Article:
Nuclear Plant sued for Polluting Drinking Water
A lawsuit has been filed against Florida Power & Light Co. for discharging contaminants from the plant, impacting nearby drinking water
The Southern Alliance for Clean Energy (SACE) and the Tropical Audubon Society filed a lawsuit in US District Court of Southern Florida, accusing Florida Power & Light (FPL), the largest utility in the state, of allowing a canal cooling system at Turkey Point Power Plant, located south of Miami, to pollute Biscayne Bay and the Biscayne Aquifer, a source of drinking water for more than 3 million people. Turkey Point has two nuclear reactors that are cooled by the canal system.
FPL has failed to "adequately control the temperature of the cooling water in the cooling canal system, by failing to control the nutrient levels in the system, and by failing to properly operate the so-called 'interceptor' ditch to prevent widespread contamination of the ground water by saline water and other pollutants, including radioactive tritium," the lawsuit says.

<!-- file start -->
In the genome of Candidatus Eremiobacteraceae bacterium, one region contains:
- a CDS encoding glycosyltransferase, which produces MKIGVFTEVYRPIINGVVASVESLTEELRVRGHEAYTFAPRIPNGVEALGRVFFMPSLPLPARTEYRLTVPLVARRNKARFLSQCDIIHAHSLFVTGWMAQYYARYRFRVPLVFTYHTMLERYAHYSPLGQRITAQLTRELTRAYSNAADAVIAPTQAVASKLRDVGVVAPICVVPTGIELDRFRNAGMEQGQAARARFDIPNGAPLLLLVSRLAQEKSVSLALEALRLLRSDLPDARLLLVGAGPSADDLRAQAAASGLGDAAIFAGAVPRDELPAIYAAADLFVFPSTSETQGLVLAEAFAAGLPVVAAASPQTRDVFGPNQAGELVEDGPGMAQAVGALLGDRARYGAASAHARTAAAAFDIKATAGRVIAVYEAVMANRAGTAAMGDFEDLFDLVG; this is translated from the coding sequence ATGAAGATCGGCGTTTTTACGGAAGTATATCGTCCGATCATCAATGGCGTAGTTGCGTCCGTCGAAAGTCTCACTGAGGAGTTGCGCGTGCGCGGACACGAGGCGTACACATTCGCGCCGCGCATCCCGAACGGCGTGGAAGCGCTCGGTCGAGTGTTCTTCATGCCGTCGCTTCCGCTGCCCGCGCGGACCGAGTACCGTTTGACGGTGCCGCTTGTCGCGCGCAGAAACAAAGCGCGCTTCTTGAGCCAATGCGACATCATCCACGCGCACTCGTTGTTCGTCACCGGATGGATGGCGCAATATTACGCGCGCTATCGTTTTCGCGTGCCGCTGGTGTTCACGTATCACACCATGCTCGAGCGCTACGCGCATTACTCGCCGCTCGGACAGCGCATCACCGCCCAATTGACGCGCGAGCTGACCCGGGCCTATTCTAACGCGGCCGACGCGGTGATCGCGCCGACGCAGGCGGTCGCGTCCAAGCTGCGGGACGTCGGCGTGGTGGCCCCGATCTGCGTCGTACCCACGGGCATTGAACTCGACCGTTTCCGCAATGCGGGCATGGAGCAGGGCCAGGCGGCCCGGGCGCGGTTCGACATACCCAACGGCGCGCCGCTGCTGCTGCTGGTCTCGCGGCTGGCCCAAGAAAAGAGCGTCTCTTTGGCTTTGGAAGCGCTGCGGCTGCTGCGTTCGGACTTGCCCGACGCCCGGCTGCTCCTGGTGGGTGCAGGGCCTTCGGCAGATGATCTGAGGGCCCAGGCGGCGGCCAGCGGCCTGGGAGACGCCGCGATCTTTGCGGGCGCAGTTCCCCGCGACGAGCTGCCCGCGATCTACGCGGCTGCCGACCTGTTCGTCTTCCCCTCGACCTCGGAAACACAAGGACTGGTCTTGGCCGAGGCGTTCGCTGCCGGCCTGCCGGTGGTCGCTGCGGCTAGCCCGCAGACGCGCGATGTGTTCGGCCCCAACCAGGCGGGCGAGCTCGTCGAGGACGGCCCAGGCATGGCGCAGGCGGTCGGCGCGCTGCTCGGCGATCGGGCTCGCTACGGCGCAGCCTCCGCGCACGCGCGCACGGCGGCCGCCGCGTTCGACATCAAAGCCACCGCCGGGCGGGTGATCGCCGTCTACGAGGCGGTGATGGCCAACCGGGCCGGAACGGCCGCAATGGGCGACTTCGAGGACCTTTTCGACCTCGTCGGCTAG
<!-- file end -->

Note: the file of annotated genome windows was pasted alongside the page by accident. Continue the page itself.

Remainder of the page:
Turkey Point has long leaked salty water into Biscayne Bay, with an average of about 600,000 pounds of salt leaving the canals each day, Smith said. A salty plume has moved west of the plant, discharging nitrogen, phosphorus, ammonia, and radioactive tritium along the way.
"Any time you have a cleanup scenario, you have to stop the source. They haven’t even proposed that," Reynolds said. “We are stepping in the regulators’ shoes and saying, ‘We can do better. We want to enforce the laws and protect the people and the environment.’ "
The lawsuit calls on FPL to stop discharging water into the canal, while it asks the court to demand FPL "remediate the pollutants that have migrated from the cooling canal system into Biscayne Bay and the ground water surrounding the cooling canal system."
FPL has insisted that water quality issues at Turkey Point do not affect public health or the safety of the plant.